Saturday, June 12, 2010

Ultima IV: Getting Ready for the End

See that full ankh cross between my food and gold? Guess what that means! Boo-yah!

I had hoped to brave the Stygian Abyss by now, especially since I completed my avatarhood in honesty last night. It took forever. No matter how many times I was honest with the blind herb seller, I couldn't get Hawkwind to give me the thumbs-up. Finally, made a premature trip to the Island of the Abyss so I could cast Mondain's skull into the lava. I remembered from previous games that this ups all of your virtues, and sure enough, when I got back to Lord British's castle, Hawkwind green-lighted my ascension. I am now a full avatar. I have all the other things I need to enter the Abyss: the three-part key, a magic wheel that strengthens my ship's hull, all eight companions, all the stones of virtue, the candle of love, the book of truth, the bell of courage, and the "word of power" (forgot to mention this earlier, but at some place you need a password and each of the lords of the three keeps dedicated to truth, love, and courage had part of this password. It's VERAMOCOR). What I lack are:

  • Adequate levels. Katrina is still Level 4. Some of my other characters are 5 and 6. I need to boost their experience before I take on the Abyss.
  • Good weapons and armor. The magic wand, which three of my characters can wield, costs 5000 GP. Magic plate costs 7000. I want the best equipment before I face daemons and dragons.
  • Enough spells and reagents. You can pre-mix up to 99 of each spell and store up to 99 of each reagent. Before I hit the Abyss, I want 99 cure poison spells, 99 heal spells, and 99 dispel field spells, among others, and I want a full complement of reagents. This means not only buying them but hanging out a few months in the middle of a poison swamp and a dark forest so I can pick enough mandrake and nightshade.
  • Enough food. I remember getting stuck on certain levels of the Abyss for hours. My goal is to have at least 2000 meals before I head in.
  • Adequate stats. I want to use the glowing balls to boost my character's stats to as close to the maximum (50) as possible. This means getting them to higher levels first; otherwise, the glowing balls will kill them.
To get all of these things, I've been engaging in a prolonged amount of dungeon-crawling, looking for treasure levels and rooms and welcoming combat with everything that moves. During combat, I try to let my less experienced characters make the kill. I forgot to mention this before, I think: in Ultima IV, experience is awarded to individual party members based on who actually strikes the killing blow. This means that Katrina, who only has a paltry sling, hardly ever gets any experience unless I make a special effort by having my other characters withhold attacks.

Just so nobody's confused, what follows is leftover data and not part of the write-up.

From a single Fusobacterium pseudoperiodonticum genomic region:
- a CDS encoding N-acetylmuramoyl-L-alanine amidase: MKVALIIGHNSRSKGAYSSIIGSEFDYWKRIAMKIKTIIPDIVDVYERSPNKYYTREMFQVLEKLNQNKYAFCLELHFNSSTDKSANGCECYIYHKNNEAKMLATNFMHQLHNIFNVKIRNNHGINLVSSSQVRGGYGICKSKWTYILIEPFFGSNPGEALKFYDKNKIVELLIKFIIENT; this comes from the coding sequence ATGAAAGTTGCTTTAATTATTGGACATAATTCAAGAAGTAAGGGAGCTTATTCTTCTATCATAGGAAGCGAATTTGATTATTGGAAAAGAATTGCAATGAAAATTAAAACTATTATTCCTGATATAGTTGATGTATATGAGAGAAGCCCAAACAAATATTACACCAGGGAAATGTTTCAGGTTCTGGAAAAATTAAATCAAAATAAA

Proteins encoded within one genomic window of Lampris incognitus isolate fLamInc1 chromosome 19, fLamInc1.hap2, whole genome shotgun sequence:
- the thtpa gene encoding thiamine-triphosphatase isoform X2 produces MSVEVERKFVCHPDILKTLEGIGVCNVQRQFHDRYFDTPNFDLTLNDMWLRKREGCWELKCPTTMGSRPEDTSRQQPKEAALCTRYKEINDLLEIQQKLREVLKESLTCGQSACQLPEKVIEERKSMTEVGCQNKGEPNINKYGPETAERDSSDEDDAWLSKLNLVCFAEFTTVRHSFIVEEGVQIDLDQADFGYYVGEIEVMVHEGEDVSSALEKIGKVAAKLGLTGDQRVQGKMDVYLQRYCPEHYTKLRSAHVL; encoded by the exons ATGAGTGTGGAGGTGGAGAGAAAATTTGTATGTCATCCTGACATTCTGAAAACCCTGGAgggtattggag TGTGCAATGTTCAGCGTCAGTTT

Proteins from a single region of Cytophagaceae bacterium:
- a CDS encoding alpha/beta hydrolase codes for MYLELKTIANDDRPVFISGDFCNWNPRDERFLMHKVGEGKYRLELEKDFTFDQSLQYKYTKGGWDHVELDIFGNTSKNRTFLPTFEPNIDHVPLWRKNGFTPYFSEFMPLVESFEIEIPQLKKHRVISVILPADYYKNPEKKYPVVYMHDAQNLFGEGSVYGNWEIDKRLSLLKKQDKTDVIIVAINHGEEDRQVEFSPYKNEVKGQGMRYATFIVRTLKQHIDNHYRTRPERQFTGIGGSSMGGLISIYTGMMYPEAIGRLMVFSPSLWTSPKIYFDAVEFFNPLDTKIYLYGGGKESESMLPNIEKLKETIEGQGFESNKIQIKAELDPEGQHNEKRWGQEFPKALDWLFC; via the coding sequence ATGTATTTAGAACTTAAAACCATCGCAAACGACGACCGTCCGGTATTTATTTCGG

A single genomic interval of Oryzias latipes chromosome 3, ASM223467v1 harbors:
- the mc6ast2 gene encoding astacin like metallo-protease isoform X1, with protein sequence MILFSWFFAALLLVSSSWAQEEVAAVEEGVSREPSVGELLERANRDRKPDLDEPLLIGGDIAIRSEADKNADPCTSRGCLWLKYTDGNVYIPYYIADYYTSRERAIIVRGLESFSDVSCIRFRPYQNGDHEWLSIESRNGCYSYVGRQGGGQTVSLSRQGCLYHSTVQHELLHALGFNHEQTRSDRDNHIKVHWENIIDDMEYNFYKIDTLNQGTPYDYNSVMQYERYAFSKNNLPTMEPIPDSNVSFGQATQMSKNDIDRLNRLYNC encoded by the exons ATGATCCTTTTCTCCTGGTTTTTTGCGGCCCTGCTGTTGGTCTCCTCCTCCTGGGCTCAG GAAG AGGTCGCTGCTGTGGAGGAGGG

Katrina finishes off a rogue.
During all of this, I've been taking a look at some things written about Ultima IV on other parts of the web. A few items of note:
  • Ophidian Dragon, the author of Blogging Ultima played through Ultima IV in 2007. For some reason, he waited ages to get party members and seems to have played most of the game with a single character. He shares my frustration with Katrina: "I know you need all eight party members to get into the Abyss, but I am tempted to just let Katrina the Shepherd die and forget about her, because she's not worth the effort of directing her worthless icon." Ouch. He also noted the same thing I did about the location of the Skull of Mondain: "Who among us ever played Ultima IV and found that extremely suspicious little horseshoe of shoals in the middle of the ocean, and did not sail immediately therein and search?" As I do, though, he praises Ultima IV for its nonlinearity, and like me he couldn't get anything useful out of Smith the Horse. His blog is full of screen shots from the original DOS version of the game (not XU4, like I'm playing), including one of the after-meditation visions. Check it out here.
  • There's a large community of fans writing mods, updates, and remakes to all of the Ultima games at Ultima: the Reconstruction. Except the last update was more than three years ago, so maybe it's not that active any more.
  • The Literal Ultima has transcripts of what every character says in every Ultima game. Jesus. I went through and scanned them for Ultimas I-III to see what I missed. Apparently I should have bribed the tavern keepers more in Ultima I, because one tells you the entire main quest of the game! I missed Dupre's appearance in Ultima II (he's a "swashbuckler" here, not yet a paladin, apparently) on Jupiter. Anyway, I couldn't resist and looked at Joshua's transcript from Ultima IV to see if there was an answer to my question posed here; there wasn't. It also appears that Smith has absolutely nothing useful to say. Why put a talking horse in the game and give it nothing useful to say?
  • There's a nice retrospective on Ultima IV at a blog called the Black Gate, which is nominally about fantasy literature. The author, Ryan Harvey, notes the influence of BADD ("Bothered about Dungeons & Dragons"; this is an article worth reading) on the creation of Ultima IV, and what made the game so different. "Back in 1985, it was a revelation, a game that asked players to live up to a chivalric code--and considering the other games we had played, that was the most intriguing challenge of all."
I'm predicting a "won!" post by tomorrow.


  1. Before you head in to the abyss you'll need to find the 'mystic' weapons and armour. Mystic swords are the only weapons that can harm the monsters in the abyss. Mystic robes I think just give you better protection against abyss-monster attacks.

    You can find the robes in Empath Abbey and the swords in Serpent's Hold after becoming a full avatar...

  2. A friend of mine entered the Stygian Abyss with only 3 mandrake, and once you go in you can't come out again. He's still bitching about that two decades later.

  3. You can't come out again? I didn't notice that. It's a good thing I didn't need to.

    1. You can leave by casting 'X-it' - you just can't get out using the ladders. I've done it when I realized I didn't have enough 'dispels' in my inventory.